(5) Inflatable (Hybrid) Kayaks
Made of durable 15 or 20-ounce double ripstop PVC (or alternatively Kevlar and nylon knitted fabrics), hybrid kayaks can be transported by hand in a carry bag and inflated with hand, foot or electric pumps within a few minutes. Each model has a bladder interior for easy repair and an exterior heavy-duty fabric to withstand the rigors of day to day use. Inflatable kayaks are lightweight, portable, stable, easy to master and come with a compact storage size. They have multiple inflation compartments to ensure water safety, use low pressure air (typically below 3 psi) and are generally non-rigid boats perfectly suited for calm bay conditions and advanced rivers, though recently some manufacturers have produced seaworthy inflatable kayaks.
(6) Multisport (Racing) Kayaks
Multisport (Racing) kayaks are generally more lightweight and narrower than all other kayak designs. They are tailored for competition racing but can also be used for fitness and recreational pursuits. They are typically very long and narrow to minimize the overall wetted surface area, reduce drag and increase speed through the water. Because of their length, the kayaks maintain exceptional tracking. They have foot controlled rudders to allow for swift turns and small corrections. There are highly specialized variants of multisport kayaks for flat water racing which have an enclosed cockpit and a longer waterline length. Nevertheless, all racing kayaks require a high level of paddling skill and balance to operate, and are extremely fast when paddled by proficient users.
(7) Whitewater (Surf) Kayaks
Generally built with rigid, high-impact plastic (usually polyethylene), whitewater kayaks are shorter than all other types of kayaks, very maneuverable and ideal for fast running rivers with large rapids. Whitewater kayaking means paddling a kayak on a flowing/moving body of water and can range from carefree, fun, float trip to a tricky, adrenaline-filled sport. Depending on the level of navigation difficulty, rivers are classified into an International Scale of River Difficulty such that Class/Grade I is a flat slightly flowing river while Class/Grade VI is the most difficult to navigate (the limit of possibility). Owing to this classification, kayaks for whitewater usage are divided into 4 categories, namely, river-running kayaks, creeking (hucking) kayaks, playboating (freestyle) kayaks, and surfing kayaks.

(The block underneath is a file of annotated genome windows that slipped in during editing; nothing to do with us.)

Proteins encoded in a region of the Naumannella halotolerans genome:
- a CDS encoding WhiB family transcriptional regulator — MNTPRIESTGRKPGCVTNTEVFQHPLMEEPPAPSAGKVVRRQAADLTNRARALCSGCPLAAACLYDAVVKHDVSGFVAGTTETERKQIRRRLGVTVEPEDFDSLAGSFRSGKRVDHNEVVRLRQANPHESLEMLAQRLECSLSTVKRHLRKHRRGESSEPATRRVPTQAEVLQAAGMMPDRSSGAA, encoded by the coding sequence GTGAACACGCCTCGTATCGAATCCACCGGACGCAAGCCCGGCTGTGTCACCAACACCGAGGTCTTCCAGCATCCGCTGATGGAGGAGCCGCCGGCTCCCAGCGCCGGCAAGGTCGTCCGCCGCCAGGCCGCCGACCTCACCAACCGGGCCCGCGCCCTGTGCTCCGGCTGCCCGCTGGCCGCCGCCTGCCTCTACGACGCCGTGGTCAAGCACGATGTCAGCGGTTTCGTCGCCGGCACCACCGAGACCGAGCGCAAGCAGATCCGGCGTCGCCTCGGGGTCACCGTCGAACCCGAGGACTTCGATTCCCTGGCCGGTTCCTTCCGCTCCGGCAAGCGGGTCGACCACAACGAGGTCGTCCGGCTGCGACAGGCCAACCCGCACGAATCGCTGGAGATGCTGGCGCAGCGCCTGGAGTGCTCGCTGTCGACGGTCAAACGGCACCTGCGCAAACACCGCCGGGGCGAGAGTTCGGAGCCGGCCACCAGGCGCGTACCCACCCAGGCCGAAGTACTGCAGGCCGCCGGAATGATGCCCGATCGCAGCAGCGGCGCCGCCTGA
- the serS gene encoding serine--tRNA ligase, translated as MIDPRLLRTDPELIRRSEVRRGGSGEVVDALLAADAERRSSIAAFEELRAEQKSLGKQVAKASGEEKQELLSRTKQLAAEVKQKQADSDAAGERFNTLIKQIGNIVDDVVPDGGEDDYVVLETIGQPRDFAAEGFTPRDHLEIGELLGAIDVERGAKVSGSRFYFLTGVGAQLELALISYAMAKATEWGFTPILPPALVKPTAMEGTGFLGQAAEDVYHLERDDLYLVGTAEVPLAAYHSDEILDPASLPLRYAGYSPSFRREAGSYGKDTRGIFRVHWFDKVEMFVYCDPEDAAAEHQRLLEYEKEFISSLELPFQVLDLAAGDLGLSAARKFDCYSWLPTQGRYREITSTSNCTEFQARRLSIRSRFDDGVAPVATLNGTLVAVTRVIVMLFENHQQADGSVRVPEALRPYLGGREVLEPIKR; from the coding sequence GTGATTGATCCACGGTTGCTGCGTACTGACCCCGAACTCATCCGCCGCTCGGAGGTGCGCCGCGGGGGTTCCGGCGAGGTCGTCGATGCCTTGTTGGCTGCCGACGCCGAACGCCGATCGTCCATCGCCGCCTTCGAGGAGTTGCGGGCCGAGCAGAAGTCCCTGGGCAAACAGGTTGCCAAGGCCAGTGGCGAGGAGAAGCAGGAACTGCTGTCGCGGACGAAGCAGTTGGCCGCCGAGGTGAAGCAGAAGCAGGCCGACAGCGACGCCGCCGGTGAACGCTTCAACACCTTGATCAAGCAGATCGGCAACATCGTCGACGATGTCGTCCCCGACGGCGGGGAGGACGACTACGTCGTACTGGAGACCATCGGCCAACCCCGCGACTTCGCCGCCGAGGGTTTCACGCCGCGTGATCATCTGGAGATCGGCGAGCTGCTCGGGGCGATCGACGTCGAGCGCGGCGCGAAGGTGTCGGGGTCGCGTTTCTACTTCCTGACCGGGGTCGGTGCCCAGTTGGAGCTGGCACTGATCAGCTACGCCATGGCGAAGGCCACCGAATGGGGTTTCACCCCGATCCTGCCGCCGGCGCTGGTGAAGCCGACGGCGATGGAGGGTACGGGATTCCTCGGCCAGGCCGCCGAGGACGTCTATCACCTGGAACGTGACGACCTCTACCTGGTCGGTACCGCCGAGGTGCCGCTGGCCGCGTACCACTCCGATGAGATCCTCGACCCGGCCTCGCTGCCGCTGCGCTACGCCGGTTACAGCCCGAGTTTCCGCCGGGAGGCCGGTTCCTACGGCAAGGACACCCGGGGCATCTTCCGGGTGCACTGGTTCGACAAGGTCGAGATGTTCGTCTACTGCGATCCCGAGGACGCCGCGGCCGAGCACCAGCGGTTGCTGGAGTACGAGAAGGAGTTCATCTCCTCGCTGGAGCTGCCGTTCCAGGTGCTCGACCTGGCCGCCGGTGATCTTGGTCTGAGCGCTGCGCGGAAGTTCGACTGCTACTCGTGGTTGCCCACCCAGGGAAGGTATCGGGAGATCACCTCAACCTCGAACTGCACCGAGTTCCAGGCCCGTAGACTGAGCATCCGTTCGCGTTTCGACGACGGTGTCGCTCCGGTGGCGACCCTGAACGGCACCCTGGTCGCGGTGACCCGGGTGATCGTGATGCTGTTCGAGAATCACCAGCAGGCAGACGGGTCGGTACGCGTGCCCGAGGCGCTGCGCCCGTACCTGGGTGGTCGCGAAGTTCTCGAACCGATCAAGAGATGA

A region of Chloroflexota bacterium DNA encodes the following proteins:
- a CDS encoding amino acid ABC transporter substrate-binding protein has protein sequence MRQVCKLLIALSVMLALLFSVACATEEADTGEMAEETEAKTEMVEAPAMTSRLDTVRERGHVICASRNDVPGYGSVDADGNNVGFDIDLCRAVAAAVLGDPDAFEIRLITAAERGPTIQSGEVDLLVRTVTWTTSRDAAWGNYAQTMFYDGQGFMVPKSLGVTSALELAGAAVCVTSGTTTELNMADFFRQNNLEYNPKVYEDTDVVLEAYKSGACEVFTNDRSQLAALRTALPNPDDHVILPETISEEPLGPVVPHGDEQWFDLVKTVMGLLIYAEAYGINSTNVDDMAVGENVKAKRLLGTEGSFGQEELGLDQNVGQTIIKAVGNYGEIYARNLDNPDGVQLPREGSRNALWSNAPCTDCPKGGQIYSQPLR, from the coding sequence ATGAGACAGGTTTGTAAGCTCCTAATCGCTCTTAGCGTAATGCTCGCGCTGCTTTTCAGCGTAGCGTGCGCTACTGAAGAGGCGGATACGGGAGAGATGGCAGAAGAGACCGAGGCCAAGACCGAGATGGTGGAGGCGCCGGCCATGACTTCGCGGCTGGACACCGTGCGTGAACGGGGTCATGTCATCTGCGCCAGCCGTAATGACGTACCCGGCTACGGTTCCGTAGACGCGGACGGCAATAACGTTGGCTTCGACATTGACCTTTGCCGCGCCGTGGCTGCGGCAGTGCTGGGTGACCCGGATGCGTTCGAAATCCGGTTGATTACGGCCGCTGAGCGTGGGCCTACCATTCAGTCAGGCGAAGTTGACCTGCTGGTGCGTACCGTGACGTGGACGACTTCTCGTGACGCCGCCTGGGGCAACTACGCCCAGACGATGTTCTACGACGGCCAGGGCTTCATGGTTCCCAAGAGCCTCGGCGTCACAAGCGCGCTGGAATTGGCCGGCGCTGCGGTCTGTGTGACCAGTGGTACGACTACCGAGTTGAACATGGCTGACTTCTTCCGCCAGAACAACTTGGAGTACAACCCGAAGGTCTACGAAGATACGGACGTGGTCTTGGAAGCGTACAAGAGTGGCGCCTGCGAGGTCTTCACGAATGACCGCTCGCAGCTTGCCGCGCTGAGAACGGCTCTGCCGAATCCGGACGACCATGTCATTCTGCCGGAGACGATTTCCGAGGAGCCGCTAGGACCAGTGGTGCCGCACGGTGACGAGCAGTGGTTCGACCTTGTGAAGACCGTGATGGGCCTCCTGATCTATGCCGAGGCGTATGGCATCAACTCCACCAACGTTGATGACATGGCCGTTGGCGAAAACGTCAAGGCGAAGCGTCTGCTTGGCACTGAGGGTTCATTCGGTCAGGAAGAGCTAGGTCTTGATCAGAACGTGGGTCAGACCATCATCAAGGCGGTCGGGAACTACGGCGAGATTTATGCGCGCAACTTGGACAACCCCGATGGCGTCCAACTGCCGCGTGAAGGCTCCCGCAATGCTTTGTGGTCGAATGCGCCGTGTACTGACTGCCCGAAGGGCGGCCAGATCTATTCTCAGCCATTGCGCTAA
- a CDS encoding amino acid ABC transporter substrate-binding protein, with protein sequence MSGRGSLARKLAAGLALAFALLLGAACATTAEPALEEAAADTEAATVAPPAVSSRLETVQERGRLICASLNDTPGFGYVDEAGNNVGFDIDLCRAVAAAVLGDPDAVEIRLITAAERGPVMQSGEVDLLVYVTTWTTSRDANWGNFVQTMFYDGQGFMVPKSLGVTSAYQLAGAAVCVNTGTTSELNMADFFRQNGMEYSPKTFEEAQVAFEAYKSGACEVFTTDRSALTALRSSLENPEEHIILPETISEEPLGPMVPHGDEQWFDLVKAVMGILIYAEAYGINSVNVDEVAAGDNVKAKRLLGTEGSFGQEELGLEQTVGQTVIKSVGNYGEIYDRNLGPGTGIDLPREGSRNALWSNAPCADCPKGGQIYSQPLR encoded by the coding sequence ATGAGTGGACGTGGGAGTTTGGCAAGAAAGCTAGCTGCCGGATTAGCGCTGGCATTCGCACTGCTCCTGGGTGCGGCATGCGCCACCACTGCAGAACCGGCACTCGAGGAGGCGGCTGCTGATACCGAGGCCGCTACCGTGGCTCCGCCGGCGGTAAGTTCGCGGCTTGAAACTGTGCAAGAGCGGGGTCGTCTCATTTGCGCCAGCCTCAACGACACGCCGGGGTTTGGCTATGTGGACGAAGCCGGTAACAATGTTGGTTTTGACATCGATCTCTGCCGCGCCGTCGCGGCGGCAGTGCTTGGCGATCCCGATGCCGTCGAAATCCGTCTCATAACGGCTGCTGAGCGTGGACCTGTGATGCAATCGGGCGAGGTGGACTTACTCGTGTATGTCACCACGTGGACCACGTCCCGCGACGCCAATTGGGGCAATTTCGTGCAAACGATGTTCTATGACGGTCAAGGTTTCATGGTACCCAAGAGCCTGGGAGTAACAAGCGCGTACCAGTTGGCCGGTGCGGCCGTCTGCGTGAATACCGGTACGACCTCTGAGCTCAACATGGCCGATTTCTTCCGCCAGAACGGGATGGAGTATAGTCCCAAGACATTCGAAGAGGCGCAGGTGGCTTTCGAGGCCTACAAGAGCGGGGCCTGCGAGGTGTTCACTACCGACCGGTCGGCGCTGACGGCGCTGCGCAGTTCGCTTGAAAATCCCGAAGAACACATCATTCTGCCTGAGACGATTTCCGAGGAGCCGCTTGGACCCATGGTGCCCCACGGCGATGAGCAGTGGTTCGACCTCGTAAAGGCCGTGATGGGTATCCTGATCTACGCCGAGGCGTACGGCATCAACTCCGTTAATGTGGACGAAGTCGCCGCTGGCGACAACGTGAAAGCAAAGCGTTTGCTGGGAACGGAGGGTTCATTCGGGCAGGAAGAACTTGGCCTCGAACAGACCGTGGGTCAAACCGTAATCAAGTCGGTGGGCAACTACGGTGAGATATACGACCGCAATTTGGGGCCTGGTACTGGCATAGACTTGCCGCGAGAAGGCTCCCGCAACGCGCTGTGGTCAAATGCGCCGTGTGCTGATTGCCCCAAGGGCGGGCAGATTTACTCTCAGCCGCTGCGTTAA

(a) River Running Kayaks: These are kayaks used to tour down rivers, enjoying the scenery and the challenge of the whitewater. River running may be a short day trip or a longer multi-day trip. Kayaks for multi-day trips usually have gear-trotting rafts.
(b) Creeking (Hucking) Kayaks: These are kayaks suited for higher gradient, very technical and really difficult rapids usually in the class IV to VI range, consisting of running ledges, waterfalls or slides. Creeking kayaks have a higher volume and more rounded stern and bow to provide safety against pinning and to resurface quickly and be easily controlled when coming off larger drops.
(c) Playboating (Freestyle) Kayaks: These are kayaks suitable for a wide variety of gymnastic and artistic moves, such as spinning, surfing, aerial moves and various vertical moves (loops, cartwheels, blunts and more). Playboaters usually stick to one point in the river such as a pourover, hole or wave where they work with and against the forces of the river, performing various maneuvers. Freestyle kayaks have a relatively low bow and stern volume, allowing paddlers to submerge ends of their kayaks with ease.
(d) Surf Kayaks: These kayaks are flat from side to side (plaining hull) with sharper rails (edges) to enter into a wave face and enable quick directional changes. The models are generally lightweight and typically made of fiberglass or Kevlar. The plaining hull ensures faster take-off speed when catching waves and allows a paddler to increase speed while on a wave, delivering a performance like that of a surfboard.
Purchasing your kayak
Now that you know the various model options to consider, it is time to make your decision. Captain Mike’s Kayak Academy has a broad collection of kayaks to choose from. You will get any kayak you need at a competitive price. When making your choice, remember to test various models for ease of paddling, stability, maneuvering and tracking before you make a decision. If you have trouble with making a choice or just have questions you want answered before you buy your kayak, contact our knowledgeable and professional staff for help. For more information, visit the site ‘Captain Mike’s Kayak Academy’.
- Sea Kayak Explorer. (2016). The Ultimate Guide to Buying a Kayak. Retrieved from https://seakayakexplorer.com/buying-guides/#tab-con-30